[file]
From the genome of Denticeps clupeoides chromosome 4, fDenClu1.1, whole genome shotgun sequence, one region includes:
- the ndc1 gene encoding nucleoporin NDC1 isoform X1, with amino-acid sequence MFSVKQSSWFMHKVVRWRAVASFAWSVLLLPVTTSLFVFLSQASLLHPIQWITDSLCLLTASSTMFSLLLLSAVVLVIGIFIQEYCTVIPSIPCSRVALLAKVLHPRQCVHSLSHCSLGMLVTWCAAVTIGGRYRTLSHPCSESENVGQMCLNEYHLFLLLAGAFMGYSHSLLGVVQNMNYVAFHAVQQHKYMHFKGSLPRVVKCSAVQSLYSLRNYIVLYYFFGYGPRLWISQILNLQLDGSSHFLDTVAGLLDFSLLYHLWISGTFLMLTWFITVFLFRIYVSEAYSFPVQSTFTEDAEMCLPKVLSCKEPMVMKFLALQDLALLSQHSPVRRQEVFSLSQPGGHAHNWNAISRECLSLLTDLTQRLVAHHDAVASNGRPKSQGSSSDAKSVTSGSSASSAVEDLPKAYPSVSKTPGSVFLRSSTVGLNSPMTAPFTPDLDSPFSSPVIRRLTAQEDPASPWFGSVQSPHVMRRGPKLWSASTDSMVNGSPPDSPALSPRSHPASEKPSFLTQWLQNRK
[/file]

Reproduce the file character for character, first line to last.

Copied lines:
From the genome of Denticeps clupeoides chromosome 4, fDenClu1.1, whole genome shotgun sequence, one region includes:
- the ndc1 gene encoding nucleoporin NDC1 isoform X1, with amino-acid sequence MFSVKQSSWFMHKVVRWRAVASFAWSVLLLPVTTSLFVFLSQASLLHPIQWITDSLCLLTASSTMFSLLLLSAVVLVIGIFIQEYCTVIPSIPCSRVALLAKVLHPRQCVHSLSHCSLGMLVTWCAAVTIGGRYRTLSHPCSESENVGQMCLNEYHLFLLLAGAFMGYSHSLLGVVQNMNYVAFHAVQQHKYMHFKGSLPRVVKCSAVQSLYSLRNYIVLYYFFGYGPRLWISQILNLQLDGSSHFLDTVAGLLDFSLLYHLWISGTFLMLTWFITVFLFRIYVSEAYSFPVQSTFTEDAEMCLPKVLSCKEPMVMKFLALQDLALLSQHSPVRRQEVFSLSQPGGHAHNWNAISRECLSLLTDLTQRLVAHHDAVASNGRPKSQGSSSDAKSVTSGSSASSAVEDLPKAYPSVSKTPGSVFLRSSTVGLNSPMTAPFTPDLDSPFSSPVIRRLTAQEDPASPWFGSVQSPHVMRRGPKLWSASTDSMVNGSPPDSPALSPRSHPASEKPSFLTQWLQNRK